Suicide Notes, or reasons to live

                                                     by  Samartha Vashishtha


Suicide Notes, or reasons to live


The blind kings of our history

wait on their mighty thrones

kim akurvat Sanjaya?*

Invaders with red faces

come and call us names

plagiarizing from our ancestors

oiling and twisting their beards.

The rivers of our death

turn round a corner

and become untouchable.

I sit in my room scratching

an age-old itch

on the little finger of my foot.

* The Gita where Dhritarashtra, the blind king asks his companion Sanjaya about the happenings at the battlefield of Kurukshetra


Reality –

a songless morbid tale.

I watch people around

laugh and dance

flaunting their shades of life.

The sky stiffen its neck

wailing like a stubborn child.

Women with shaven legs

smile when I turn and watch them.

A little warmth from the earth

rising up my veins.

Or you sitting by my side

slender like a rider’s whip.

When I’m meant to be perfect, Lord!

why didn’t you make me so?

Even the colour of dawn on the sitting chair


The Poetry Chain (Thiruvananthapuram)


Before I ran out of proportions in my teens; I had heard of a Stephen Hawking tied to his wheelchair, but still having the reputation of being a scientist as great as someone who abandoned his daughter in Hungary because the wailing of the baby was too much for him*. It is just this keener-than-needed interest in history and polity that father thinks I feel I should not be bothered at all for such things as switching the extra fan off; or deciding the height from which water should be spat into the washing sink so that it doesn’t bounce back onto one’s shirt.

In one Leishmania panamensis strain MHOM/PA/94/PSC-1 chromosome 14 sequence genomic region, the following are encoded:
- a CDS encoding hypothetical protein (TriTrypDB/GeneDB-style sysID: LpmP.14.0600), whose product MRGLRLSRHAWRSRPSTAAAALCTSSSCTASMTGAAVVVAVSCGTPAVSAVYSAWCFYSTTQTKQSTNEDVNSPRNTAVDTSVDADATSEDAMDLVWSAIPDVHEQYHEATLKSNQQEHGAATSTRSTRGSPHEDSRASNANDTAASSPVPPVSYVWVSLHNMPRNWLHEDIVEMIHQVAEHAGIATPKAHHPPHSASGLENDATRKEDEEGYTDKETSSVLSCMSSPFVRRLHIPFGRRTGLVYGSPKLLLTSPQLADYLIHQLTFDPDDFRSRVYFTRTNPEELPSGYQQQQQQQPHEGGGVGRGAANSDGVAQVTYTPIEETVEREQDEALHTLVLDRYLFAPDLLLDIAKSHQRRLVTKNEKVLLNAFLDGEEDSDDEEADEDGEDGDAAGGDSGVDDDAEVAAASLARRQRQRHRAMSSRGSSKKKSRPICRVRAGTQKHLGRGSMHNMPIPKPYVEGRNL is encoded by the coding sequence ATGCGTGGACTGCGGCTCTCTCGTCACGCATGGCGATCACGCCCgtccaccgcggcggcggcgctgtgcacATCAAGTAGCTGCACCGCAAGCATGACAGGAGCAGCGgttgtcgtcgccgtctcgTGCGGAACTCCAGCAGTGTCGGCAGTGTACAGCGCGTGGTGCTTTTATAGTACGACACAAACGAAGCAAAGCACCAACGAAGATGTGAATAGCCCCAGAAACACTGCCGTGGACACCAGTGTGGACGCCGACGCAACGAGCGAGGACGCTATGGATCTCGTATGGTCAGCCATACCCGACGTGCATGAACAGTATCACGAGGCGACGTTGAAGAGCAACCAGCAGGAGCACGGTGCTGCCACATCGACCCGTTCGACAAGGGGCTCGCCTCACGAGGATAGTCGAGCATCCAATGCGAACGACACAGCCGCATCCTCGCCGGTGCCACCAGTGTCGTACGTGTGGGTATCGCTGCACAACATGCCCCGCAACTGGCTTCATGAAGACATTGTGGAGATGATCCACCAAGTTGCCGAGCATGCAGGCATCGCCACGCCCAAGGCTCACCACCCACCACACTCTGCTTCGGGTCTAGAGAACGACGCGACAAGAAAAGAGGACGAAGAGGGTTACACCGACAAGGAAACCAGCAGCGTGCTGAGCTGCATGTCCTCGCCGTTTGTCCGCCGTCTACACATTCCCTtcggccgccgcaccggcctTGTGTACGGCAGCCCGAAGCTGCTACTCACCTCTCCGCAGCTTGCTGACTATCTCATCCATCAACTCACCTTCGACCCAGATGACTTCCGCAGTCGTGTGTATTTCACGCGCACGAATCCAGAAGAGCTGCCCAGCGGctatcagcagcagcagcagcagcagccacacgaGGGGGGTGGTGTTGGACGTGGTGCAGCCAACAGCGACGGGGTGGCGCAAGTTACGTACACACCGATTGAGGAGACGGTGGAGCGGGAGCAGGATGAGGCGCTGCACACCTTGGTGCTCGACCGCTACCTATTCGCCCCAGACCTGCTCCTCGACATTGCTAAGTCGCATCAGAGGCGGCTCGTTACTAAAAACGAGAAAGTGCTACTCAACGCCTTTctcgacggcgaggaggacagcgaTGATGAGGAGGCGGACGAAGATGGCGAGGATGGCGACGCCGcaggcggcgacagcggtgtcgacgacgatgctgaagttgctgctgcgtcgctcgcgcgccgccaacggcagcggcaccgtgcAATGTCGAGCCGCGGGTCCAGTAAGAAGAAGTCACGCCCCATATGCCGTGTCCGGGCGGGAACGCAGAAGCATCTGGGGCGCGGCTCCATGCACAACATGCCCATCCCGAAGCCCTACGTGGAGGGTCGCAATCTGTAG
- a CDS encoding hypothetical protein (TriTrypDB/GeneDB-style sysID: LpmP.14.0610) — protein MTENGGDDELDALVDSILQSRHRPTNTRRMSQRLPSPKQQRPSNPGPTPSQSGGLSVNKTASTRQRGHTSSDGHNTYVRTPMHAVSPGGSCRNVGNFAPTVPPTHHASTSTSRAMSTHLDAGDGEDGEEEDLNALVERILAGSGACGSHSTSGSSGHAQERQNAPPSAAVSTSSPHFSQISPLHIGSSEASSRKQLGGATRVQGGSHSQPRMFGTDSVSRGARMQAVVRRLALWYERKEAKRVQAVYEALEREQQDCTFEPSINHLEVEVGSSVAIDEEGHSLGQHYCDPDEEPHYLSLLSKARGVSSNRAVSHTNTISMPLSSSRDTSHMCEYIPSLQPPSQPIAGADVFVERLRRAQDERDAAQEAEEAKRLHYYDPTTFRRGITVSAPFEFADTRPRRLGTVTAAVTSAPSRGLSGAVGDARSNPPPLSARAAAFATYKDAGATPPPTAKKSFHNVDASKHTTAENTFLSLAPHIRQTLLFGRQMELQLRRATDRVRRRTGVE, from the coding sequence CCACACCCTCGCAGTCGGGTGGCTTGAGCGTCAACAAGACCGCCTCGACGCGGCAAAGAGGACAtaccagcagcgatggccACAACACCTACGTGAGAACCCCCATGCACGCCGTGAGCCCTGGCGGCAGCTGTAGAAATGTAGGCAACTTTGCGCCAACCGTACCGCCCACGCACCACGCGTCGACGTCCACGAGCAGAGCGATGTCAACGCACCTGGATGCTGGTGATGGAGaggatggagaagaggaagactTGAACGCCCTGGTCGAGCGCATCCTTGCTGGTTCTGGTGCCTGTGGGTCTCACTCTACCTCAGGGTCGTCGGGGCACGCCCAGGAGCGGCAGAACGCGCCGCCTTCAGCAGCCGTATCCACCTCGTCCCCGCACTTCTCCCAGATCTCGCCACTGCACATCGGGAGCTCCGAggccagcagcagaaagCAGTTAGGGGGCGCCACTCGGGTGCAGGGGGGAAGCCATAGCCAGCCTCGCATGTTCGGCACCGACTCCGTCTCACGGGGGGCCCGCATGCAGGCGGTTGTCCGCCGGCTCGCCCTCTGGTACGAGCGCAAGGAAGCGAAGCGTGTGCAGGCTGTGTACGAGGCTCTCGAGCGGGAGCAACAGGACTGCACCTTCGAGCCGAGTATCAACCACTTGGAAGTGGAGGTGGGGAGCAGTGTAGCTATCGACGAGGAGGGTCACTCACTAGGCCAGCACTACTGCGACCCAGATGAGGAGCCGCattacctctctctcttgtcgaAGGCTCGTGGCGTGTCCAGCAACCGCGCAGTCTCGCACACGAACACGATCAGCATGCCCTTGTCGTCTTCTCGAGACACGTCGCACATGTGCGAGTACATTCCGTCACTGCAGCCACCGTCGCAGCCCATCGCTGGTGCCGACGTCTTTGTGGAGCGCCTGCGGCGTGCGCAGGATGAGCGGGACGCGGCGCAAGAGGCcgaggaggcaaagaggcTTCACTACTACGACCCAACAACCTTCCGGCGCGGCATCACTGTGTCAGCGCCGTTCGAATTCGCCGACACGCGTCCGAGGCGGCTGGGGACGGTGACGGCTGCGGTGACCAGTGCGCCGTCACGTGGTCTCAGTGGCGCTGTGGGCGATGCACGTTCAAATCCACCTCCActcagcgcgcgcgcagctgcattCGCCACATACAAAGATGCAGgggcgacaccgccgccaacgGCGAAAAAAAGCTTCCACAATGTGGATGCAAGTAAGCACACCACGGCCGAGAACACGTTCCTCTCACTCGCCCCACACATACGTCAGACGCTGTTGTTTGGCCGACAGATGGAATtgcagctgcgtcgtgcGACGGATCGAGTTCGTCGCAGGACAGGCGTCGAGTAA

Rotten eggs.

Obviously, there are things that I’ve dreamt of doing right since the very beginning. Like shouting on the streets at midnight and be dismissed as drunk. Or brushing my elbow against that bombshell in the college and get away with a mild Sorry!

Atleast dare and give it a try.

And certain, there are things that I’ve loved and that keep me here longing when I plan to go. For instance, the hint of salt on your lips. Or the fragrance of the first mango of the season falling from a tree that we once buried in the earth, and has now grown taller than me. Or one last unending poem on the hazards of Capitalism.

And ofcourse, at the end of it all, we know it’s just for a mouthful of Pizza cheese; or that last leg of the roasted bird that we all live.

Till eternity.

* Albert Einstein is known to have abandoned his daughter in Hungary in the early 1900’s


I can call this a cruel world.

Most parts of it

I can.

A world oval like the scar

I carry on the back of my palm.

A world pretending to be innocent

about the years of my life wasted

in putting Tellegen’s theorem to use.

What world I blemish with my touch

going nowhere, walking on the air?

What world sinks into our eyes

when I write my name with yours –

mischief on a bare blank page?

The world is not a swirling tennis ball

that we stand upside down on

rising from the bottom of the sea

on our way to Greece* in panting iron ships.

Or that abandoned pair of glasses

grandpa refuses to wear even once

now, when at ninety, he needs it most.

Come to me, my demons from the myths;

garlic from a place in the sun

I fear in the least now –

Easier than jumping from a bicycle in cold

or bidding goodbye for a little summer night –

this saying I don’t deserve this world

or vice versa if it matters

But for the little child on the street

I’ve never met before

waving at me and running

faster than I can leave him behind.

* Many young Indian men perished at sea while illegally attempting to enter Greece when the ship that they were travelling on met with a mishap

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